Monday, December 22, 2008

"She's got good birthin' hips"!

She’s got great birthing hips”! Have you heard that one before?
I see the following questions all over the net:
My hips are small, (insert measurement size) can I give birth naturally?
I know a women with really wide hips, and she ended up with a cesarean - what happened?
If you have big hips is child birth easier?
Can a woman's hips be too small for a vaginal delivery?

These are not dumb questions. The idea that a woman’s hip size has everything to do with her ease of birth is not a new idea. It’s been a way of thinking for centuries, and it’s hard to shake a long standing myth.

Let’s break this down. First we need a nice picture. Thanks to the 20th U.S. edition of Gray's Anatomy of the Human Body, originally published in 1918 - we can safely use the following pictures because they are now public domain.
You see those Micky Mouse ears on that pelvis? That is the ilium, and that is what we think of as the hip bone. Now the ilium comes in all different sizes. But the size of that iliac area does not have anything to do with birthing babies. When it comes to birthing, it’s the size and shape of that round hole in the middle of the pelvis that counts - but keep reading, because there is more to that than meets the eye. The main hole in the middle of the pelvis is called the pelvic inlet. This is where the True Pelvis begins. There is much more to the anatomy of the true pelvis, but I’m going to skip it, dare I bore you to death. The True Pelvis is what is measured during a medical assessment. Let’s pretend we are comparing two different women. The size of hip bones (the ilium and iliac crest) might be quite large, and in the other, they may be much smaller, but their pelvic inlet may be the same size. So we can’t go by the measurements of our waist - or the size and shape of our pelvis. But guess what else? Measuring the pelvic inlet is ALSO not a big help! Even with the help of x-rays, and presumably accurate measurements we cannot predict the passage of a baby through that pelvis. Here is it where it get’s *really* interesting.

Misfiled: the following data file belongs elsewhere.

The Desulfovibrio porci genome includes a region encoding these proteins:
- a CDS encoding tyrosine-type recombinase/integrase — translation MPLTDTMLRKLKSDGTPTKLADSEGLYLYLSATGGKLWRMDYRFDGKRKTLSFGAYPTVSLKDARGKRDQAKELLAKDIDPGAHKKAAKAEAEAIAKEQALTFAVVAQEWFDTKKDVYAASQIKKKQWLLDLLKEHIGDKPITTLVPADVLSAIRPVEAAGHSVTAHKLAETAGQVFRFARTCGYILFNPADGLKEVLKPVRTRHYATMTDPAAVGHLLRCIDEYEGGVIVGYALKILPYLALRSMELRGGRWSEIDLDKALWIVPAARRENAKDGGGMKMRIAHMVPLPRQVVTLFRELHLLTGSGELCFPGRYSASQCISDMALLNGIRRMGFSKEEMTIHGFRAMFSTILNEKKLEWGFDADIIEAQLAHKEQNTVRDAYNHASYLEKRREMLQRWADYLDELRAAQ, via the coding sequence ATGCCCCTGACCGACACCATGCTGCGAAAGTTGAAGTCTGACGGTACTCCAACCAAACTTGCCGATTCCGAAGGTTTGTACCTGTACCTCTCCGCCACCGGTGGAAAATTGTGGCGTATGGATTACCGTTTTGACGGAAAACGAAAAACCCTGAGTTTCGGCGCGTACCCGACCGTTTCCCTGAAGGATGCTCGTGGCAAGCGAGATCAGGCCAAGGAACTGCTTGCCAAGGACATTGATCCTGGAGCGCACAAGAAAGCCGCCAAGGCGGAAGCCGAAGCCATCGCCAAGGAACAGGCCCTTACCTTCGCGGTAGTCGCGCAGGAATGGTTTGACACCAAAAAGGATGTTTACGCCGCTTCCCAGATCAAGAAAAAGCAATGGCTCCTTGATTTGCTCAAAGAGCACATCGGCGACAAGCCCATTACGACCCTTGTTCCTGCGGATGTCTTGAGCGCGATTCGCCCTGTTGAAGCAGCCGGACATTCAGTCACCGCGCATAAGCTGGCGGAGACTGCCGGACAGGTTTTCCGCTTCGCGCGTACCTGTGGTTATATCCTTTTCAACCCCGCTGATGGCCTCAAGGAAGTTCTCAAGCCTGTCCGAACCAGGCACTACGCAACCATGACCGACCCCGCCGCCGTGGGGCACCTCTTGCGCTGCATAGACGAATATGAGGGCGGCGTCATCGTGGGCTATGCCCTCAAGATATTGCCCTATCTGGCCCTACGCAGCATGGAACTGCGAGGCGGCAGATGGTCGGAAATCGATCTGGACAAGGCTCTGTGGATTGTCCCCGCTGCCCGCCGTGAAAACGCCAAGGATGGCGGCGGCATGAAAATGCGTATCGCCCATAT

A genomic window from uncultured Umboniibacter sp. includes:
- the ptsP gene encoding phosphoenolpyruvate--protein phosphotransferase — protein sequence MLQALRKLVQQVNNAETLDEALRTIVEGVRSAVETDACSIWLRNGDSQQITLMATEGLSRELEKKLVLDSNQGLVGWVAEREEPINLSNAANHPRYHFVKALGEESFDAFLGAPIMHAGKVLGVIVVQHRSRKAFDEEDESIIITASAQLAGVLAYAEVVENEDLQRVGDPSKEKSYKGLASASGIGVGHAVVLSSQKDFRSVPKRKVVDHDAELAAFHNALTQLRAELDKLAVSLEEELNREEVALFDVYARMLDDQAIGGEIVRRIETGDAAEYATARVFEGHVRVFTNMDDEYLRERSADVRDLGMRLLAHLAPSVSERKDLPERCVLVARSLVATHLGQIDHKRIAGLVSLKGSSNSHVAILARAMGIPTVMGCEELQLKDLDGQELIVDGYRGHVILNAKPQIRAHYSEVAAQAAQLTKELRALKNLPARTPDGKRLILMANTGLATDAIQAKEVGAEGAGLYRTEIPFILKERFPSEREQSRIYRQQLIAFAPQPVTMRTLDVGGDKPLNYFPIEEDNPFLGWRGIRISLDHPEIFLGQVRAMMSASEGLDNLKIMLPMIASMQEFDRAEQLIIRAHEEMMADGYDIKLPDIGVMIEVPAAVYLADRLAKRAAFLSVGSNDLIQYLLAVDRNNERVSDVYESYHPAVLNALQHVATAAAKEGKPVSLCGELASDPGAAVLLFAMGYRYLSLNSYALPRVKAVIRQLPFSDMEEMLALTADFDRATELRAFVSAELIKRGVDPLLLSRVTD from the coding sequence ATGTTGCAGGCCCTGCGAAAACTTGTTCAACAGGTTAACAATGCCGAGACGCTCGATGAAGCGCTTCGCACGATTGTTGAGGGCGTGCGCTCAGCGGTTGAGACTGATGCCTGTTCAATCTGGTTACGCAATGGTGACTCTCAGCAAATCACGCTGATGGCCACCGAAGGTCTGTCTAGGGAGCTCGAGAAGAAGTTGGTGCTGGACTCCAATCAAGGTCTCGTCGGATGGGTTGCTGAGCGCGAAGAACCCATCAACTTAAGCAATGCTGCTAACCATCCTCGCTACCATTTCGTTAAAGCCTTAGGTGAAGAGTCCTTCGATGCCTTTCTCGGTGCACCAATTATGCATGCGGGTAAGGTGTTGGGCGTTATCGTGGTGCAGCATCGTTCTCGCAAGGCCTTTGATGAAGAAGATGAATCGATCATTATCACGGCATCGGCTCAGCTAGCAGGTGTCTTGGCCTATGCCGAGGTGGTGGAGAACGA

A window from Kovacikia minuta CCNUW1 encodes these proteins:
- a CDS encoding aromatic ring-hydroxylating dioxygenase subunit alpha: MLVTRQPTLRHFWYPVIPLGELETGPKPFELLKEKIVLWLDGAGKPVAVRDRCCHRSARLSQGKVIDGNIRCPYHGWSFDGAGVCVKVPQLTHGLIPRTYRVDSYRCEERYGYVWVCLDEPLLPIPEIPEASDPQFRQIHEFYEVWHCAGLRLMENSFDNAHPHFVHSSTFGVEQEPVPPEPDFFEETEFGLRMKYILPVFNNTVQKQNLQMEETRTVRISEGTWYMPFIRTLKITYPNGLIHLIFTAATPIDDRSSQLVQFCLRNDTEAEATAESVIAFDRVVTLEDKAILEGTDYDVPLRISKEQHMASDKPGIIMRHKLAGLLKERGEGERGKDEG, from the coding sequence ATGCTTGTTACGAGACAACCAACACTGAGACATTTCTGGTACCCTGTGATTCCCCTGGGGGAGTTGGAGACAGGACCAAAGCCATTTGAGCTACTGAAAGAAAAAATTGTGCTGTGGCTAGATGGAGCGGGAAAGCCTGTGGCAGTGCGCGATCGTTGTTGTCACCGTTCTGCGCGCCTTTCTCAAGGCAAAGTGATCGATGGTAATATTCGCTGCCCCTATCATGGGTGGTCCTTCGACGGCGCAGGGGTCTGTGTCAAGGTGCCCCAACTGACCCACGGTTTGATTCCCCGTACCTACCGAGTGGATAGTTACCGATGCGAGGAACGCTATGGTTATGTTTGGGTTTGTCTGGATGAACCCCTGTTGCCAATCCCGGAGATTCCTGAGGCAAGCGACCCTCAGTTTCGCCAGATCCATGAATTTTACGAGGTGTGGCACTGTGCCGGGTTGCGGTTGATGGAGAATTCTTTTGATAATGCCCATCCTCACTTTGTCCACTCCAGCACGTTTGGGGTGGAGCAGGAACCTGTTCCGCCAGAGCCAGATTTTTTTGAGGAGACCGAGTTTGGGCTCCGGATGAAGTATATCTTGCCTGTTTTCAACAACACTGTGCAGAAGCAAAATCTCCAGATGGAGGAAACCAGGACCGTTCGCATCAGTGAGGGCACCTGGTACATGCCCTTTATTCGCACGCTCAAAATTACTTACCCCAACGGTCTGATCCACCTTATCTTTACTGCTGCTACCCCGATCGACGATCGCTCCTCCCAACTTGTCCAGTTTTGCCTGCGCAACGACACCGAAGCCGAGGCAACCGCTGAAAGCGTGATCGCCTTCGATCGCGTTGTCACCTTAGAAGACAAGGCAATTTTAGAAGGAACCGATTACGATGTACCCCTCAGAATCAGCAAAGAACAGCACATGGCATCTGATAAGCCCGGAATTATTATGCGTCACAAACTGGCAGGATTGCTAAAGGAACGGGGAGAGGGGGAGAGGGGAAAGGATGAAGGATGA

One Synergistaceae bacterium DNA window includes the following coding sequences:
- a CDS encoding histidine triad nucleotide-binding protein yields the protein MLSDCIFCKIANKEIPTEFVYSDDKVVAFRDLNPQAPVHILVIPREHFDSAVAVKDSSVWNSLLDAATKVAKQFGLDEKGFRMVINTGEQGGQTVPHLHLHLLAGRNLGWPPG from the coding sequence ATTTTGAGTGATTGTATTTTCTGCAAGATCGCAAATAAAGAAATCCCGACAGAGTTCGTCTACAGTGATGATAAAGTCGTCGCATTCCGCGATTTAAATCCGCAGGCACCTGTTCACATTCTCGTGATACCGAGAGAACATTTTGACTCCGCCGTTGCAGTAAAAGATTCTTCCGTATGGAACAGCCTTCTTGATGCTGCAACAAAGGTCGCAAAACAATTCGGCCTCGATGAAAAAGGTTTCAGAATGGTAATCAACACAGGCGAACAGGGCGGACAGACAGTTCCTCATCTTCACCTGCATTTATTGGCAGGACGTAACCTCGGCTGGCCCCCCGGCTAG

What most people do not understand is that the pelvis is not an immovable structure. We tend to imagine the pelvis as something solid and some believe it is one giant bone. There are four joints that join different pelvic bones together. During pregnancy and labor the hormone relaxin softens and relaxes the ligaments that join the pelvic bones, allowing the pelvis to give and 'stretch'. Look at the above picture again - this time focus on where it says “pubic arch”. In between the two bones that meet there in the front lies a pad of cartilage. This is symphysis pubis. In some women there can become a pretty good gap there. It can be painful towards the end of pregnancy when this happens. However, my point is to show you that the pelvis can “open”. Look at the picture below and check out the ligaments attached to the various parts of the pelvis.


The story continues. There is one more thing we must consider. The baby. A baby’s head is made up of several bones - and they are made to overlap during birth. This is what causes molding. No one, not even a doctor, can tell a women how much the babies head will mold - or how much a woman’s pelvis will relax to accommodate that baby. The *only* way is to try it.